The Hard Core Backpacker is the one everybody aspires to be. Usually there’s at least one in every big town. He (it’s usually a he, rarely a she) occupies the best bed in the dorm, has the best gear to smoke and the most illuminating stories to tell. And what marks him out is his discretion in telling them. Unlike the others in the dorm, who feel the need to blurt them out to all and sundry, the Hard Core Backpacker is usually the one sitting on his bunk bed, rolling out the largest joint and saying little. Only when someone asks does he give up an even bigger and better story. He plays his cards close to his chest, revealing his experiences like the treasures they are: one gold nugget at a time and only when necessary.

Unlike other backpackers, the Hard Core Backpacker doesn’t need people; he is prepared to go the extra distance, with or without company. He will leave the usual route and make his own way, to the more obscure places. He doesn’t need a bed or even a roof over his head. In fact, as we speak he is probably making the journey from the Syrian garden shed to the foundation stone on the brownfield site that is Iraq or Afghanistan.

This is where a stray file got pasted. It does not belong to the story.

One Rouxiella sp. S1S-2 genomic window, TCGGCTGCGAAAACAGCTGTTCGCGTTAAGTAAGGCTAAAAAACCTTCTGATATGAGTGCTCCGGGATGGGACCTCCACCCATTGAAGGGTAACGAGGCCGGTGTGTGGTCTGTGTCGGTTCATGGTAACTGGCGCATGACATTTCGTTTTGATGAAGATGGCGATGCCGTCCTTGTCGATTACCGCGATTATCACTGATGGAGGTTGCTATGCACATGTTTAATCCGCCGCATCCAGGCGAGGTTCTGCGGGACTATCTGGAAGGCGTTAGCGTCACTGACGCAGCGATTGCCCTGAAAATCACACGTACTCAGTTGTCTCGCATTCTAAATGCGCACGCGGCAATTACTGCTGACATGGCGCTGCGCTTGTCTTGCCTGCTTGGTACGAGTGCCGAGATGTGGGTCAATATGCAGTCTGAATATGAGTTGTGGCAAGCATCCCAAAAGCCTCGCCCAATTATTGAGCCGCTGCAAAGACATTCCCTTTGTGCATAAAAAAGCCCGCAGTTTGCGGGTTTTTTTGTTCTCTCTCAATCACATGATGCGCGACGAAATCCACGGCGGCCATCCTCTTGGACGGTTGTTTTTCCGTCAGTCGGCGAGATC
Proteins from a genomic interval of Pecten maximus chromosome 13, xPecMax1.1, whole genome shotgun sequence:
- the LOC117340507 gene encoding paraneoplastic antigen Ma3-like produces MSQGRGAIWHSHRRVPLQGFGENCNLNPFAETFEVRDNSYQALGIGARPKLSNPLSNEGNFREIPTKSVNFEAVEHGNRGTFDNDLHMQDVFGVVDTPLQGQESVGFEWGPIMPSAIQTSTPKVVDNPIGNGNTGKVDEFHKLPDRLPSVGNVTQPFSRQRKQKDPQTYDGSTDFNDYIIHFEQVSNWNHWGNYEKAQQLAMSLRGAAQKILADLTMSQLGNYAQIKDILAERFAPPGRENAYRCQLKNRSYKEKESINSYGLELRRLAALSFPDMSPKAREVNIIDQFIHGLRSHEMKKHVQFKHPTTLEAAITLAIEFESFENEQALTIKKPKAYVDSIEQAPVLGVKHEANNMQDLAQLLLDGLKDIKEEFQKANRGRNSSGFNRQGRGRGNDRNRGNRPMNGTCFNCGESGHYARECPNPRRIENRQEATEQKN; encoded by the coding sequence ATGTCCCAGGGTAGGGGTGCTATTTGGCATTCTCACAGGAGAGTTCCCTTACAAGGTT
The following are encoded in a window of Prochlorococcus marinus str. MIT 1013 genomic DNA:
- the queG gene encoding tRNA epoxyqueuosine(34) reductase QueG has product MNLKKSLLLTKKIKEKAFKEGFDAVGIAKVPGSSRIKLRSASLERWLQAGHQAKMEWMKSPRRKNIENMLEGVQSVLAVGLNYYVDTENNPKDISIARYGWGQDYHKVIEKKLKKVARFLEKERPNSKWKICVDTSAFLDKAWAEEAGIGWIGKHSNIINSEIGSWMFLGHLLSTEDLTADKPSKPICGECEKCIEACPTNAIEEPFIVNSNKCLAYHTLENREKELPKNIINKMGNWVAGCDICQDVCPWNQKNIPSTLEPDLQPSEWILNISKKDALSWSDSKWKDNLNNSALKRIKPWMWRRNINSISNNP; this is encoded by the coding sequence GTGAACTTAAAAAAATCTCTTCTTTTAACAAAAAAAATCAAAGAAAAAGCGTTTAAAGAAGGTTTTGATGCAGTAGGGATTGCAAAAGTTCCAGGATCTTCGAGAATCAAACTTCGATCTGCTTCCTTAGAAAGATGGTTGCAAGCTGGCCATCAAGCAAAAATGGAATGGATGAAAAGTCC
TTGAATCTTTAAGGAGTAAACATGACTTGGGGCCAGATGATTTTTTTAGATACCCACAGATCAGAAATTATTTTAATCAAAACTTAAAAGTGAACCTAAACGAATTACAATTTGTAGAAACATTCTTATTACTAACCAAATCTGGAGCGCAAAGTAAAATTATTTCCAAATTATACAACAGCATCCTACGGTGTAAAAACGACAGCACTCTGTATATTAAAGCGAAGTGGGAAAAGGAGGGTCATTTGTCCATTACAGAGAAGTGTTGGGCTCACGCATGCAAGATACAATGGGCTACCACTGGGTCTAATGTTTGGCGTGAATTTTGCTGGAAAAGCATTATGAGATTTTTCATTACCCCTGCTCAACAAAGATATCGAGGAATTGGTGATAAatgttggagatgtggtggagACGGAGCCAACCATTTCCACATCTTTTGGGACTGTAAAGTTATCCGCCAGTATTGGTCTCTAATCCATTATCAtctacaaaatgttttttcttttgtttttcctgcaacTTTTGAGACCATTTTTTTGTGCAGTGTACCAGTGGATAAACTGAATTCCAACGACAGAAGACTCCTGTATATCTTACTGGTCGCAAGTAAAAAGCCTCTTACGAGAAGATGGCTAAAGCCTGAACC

Anyone who has been backpacking has met him. He’s usually the one to walk in unwashed and unshaven, yet smelling fresh. His T-shirt is always white, no matter how long it was since he last washed it. He stays as long as he feels like it and leaves when he wants. No obstacle stands in his way – and certainly not money. He’s already travelled around the world twice, with £100 and a couple bags of sweets. And more often than not, he is always surrounded by the best-looking girls who hang on to his every word.